Jamie retired from international football three years ago after becoming frustrated at being a substitute who was often played out of position.  It seemed strange that Capello would call on a 32 year old who had endured a torrid season and played no part in the qualifiers.  But in fairness to Carragher – inherent slowness aside – he put a good shift in.  Two yellow cards (predictably enough given his lack of pace) put a premature end to his tournament.

Games started (as sub): 1(1)

Rating: 6

Outlook: Carragher would do well to retire again and this time stay retired. He didn’t let anyone down but it’s time to build for the future and he should concentrate on prolonging his club career.

Michael Dawson (26)

As a Tottenham fan I speak with an insight/bias on/towards Michael Dawson.  I think he’s been excellent for three years outside of a loss of form in Martin Jol’s latter days.  He didn’t get a look-in here and was only called up as a late replacement for Rio Ferdinand.  Dawson won many fans inside and outside White Hart Lane last season and his continued involvement seems likely.

Games started (as sub): 0(0)


Outlook: Dawson’s positioning is sometimes questionable but he’s got that Tony Adams-like quality of being in the right place at the right time eventually.  Strong in the air, full of commitment and with an impeccable record, he thoroughly deserves to be in the shake up for the 2012 European Championships.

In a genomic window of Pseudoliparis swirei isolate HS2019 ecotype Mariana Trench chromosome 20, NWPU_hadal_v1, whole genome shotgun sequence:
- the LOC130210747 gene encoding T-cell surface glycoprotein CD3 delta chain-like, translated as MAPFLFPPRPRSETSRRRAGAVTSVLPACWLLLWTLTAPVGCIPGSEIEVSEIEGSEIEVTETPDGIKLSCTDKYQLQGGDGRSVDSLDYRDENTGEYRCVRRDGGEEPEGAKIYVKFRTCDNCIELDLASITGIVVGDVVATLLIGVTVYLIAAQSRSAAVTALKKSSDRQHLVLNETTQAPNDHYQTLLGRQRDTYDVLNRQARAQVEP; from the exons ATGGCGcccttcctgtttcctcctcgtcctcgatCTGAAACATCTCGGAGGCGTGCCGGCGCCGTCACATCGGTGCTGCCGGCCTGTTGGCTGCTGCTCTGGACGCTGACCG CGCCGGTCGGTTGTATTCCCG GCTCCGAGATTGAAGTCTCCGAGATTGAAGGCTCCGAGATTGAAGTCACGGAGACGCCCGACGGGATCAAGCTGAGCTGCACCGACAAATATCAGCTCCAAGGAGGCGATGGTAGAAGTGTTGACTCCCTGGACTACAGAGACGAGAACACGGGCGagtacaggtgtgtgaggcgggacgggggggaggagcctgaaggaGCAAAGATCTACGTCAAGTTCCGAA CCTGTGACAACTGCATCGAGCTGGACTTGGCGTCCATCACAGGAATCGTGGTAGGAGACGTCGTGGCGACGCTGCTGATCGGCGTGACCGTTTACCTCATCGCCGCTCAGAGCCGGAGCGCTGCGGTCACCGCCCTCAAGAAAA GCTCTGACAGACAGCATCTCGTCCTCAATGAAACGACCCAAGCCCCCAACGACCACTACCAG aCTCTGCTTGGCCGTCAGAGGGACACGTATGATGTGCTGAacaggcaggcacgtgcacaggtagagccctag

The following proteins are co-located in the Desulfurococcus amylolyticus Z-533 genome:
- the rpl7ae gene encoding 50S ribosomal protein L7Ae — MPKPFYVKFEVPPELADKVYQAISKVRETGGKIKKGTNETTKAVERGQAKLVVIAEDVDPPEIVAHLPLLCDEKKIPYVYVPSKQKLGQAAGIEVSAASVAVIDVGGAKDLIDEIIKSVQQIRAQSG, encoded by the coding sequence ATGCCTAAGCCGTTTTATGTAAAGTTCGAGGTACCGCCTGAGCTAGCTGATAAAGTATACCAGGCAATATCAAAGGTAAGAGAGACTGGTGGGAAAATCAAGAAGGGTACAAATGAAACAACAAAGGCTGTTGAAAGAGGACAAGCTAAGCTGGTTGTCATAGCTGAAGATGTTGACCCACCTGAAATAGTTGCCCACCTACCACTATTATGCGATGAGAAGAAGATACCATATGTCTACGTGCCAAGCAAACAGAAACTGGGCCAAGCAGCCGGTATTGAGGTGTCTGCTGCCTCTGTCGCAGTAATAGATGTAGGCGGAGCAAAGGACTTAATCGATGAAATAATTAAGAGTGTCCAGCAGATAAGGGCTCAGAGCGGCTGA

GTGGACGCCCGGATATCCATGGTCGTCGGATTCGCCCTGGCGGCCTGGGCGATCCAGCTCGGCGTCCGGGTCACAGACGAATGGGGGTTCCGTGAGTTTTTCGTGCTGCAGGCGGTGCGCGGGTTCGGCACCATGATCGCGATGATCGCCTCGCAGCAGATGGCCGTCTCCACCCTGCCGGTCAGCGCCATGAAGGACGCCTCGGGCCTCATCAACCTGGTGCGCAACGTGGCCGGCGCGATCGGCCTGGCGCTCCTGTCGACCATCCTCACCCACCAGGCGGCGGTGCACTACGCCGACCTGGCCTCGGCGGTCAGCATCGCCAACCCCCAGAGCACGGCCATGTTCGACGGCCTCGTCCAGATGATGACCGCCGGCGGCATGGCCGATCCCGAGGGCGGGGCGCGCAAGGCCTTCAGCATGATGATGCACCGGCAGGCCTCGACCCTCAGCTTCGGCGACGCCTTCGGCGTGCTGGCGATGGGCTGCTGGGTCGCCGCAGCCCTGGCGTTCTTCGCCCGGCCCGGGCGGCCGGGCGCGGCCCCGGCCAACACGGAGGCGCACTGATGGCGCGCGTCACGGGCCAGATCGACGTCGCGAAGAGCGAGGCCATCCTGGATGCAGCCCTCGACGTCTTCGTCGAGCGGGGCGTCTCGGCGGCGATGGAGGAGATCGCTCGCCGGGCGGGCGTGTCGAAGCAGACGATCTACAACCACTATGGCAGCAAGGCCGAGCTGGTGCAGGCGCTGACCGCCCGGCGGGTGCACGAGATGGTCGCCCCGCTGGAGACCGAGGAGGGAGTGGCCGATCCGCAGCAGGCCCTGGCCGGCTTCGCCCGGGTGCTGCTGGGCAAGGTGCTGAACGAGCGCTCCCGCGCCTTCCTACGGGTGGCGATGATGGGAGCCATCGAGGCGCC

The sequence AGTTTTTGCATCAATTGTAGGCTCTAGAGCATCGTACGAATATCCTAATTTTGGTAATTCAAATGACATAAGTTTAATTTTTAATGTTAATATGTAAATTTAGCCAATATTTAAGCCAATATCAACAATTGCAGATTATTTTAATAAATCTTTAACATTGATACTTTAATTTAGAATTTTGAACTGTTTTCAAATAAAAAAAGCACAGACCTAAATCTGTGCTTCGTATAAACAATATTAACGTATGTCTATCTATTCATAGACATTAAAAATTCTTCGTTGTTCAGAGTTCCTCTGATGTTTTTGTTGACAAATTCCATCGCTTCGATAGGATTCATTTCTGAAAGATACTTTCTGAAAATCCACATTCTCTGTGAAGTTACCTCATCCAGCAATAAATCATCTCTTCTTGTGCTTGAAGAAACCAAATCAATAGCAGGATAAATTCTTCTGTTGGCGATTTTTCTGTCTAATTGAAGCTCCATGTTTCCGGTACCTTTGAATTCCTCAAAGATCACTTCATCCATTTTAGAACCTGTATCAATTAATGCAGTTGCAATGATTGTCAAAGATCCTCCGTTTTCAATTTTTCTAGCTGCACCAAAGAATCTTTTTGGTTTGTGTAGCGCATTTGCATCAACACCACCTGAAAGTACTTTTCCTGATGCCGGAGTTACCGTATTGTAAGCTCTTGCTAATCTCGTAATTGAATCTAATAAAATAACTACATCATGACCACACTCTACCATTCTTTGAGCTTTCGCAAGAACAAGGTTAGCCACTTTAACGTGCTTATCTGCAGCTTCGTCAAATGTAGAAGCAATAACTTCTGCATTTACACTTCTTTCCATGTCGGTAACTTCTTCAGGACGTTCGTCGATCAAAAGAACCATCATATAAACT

Stephen Warnock (28)

No appearances for Warnock who was only ever going to act as the utility cover for the back four.  Warnock is now with Aston Villa and finished sixth in the league last year ahead of his former club Liverpool.

Games started (as sub): 0(0)


Outlook: Warnock is highly-rated but is unlikely to get a regular spot in the foreseeable future, if at all.  At 28 his England career is likely to be restricted to a handful of friendly and substitute appearances.

Steven Gerrard (30)

The debate will rage on about Gerrard, a man accused of trying too many “Hollywood balls” and “Hollywood shots” during the tournament.  He got on the score sheet but only showed glimpses of the form he has shown for his club.  Having said that Gerrard has struggled for Liverpool without Xabi Alonso behind him and he cuts a forlorn figure, looking like someone not enjoying his career all that much.

Games started (as sub): 4(0)

Rating: 6

Outlook: I wonder how much Stevie has in the locker.  Having turned 30 just before the tournament he will go in to the European Championships at 32 and if his influence continues to wane he may have little to offer.

Frank Lampard (32)

Lampard was fairly horrible for the first three games but was brighter against Germany – certainly the best of a bad bunch.  But he struggles to impose himself on games and even against Algeria he was passed by with relative ease.

Games started (as sub): 4(0)

Rating: 6

Outlook: Time must be up now on his England career with him due to turn 34 during Euro 2012.  The only stay of execution might be if he re-invented his game in the same way that Ruud Gullit and Glenn Hoddle did by taking up as a deep-lying playmaker in their final years.  I’m not sure he has the talent for that though.

James Milner (24)

Milner had a strange tournament, hauled off after a half hour of the opening game and then dramatically recalled for the final two games as a replacement for Aaron Lennon.   He acquitted himself reasonably well as a hard-working wide player who lacks the creative subtlety to be a top class player but has enough energy and drive to be an influence.